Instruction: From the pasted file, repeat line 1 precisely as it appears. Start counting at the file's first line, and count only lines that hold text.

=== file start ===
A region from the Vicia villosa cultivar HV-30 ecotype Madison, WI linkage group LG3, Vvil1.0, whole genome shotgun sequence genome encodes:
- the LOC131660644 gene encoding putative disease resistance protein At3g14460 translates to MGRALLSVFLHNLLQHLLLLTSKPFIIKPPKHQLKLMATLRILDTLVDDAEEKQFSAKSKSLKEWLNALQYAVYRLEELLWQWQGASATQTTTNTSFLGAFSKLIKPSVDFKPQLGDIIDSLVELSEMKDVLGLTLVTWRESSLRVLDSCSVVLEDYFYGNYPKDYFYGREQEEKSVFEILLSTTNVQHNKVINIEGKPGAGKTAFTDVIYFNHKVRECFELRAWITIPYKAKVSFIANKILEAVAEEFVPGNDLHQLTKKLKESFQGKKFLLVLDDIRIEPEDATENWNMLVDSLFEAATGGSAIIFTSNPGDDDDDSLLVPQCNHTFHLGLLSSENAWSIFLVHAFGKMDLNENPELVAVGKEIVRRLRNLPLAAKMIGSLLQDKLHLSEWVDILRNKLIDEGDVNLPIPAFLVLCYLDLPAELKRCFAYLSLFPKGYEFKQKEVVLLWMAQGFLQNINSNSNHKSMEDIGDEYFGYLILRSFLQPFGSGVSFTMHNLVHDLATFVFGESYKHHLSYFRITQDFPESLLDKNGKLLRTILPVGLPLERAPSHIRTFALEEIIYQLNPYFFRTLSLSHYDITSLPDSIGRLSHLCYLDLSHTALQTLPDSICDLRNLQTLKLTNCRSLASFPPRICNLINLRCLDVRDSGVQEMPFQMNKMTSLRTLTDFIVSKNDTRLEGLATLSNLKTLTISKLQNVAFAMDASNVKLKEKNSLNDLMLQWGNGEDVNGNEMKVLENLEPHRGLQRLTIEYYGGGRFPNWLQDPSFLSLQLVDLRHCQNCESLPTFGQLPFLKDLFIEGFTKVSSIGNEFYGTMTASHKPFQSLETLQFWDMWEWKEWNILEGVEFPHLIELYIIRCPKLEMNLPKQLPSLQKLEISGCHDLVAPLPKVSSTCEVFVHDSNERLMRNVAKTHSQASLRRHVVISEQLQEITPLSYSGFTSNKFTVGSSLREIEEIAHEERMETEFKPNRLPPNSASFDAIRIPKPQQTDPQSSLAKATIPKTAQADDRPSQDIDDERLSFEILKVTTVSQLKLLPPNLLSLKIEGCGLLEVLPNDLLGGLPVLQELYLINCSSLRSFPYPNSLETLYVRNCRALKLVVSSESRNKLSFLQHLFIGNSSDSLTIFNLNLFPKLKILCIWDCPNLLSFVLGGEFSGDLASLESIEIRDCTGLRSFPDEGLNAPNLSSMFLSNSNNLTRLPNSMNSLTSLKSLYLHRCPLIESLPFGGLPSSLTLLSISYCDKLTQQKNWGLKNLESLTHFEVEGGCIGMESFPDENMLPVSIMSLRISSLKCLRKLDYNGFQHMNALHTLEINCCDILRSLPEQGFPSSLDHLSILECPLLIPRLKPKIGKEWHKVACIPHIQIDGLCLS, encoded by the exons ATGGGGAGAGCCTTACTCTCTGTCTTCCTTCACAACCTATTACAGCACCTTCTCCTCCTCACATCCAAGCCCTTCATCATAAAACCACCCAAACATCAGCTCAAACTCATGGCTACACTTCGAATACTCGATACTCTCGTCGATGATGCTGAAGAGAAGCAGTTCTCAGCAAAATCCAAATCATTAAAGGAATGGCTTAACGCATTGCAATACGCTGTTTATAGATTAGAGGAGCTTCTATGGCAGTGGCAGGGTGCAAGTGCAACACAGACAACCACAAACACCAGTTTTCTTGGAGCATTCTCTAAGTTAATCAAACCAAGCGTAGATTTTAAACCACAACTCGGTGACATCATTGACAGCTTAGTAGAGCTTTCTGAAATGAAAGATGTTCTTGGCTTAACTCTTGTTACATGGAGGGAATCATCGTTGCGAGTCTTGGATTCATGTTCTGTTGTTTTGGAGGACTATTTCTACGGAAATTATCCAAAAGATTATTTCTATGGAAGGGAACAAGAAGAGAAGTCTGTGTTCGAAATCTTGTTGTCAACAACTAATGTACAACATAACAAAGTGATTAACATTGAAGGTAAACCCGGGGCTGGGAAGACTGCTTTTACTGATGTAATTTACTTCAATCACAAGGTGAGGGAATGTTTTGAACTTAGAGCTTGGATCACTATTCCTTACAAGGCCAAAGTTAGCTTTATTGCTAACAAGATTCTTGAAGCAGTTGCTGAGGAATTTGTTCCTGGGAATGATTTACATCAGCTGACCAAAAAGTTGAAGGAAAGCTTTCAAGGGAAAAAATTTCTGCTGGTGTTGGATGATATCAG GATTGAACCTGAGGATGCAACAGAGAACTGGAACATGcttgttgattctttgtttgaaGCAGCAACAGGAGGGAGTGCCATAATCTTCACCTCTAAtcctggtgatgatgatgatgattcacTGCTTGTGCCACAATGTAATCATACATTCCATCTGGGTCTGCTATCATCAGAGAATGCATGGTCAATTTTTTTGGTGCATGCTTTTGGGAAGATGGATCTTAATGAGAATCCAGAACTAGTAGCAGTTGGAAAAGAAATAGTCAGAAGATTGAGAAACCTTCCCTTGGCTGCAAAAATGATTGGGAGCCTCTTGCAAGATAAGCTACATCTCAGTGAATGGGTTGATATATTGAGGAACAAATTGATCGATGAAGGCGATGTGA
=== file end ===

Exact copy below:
A region from the Vicia villosa cultivar HV-30 ecotype Madison, WI linkage group LG3, Vvil1.0, whole genome shotgun sequence genome encodes: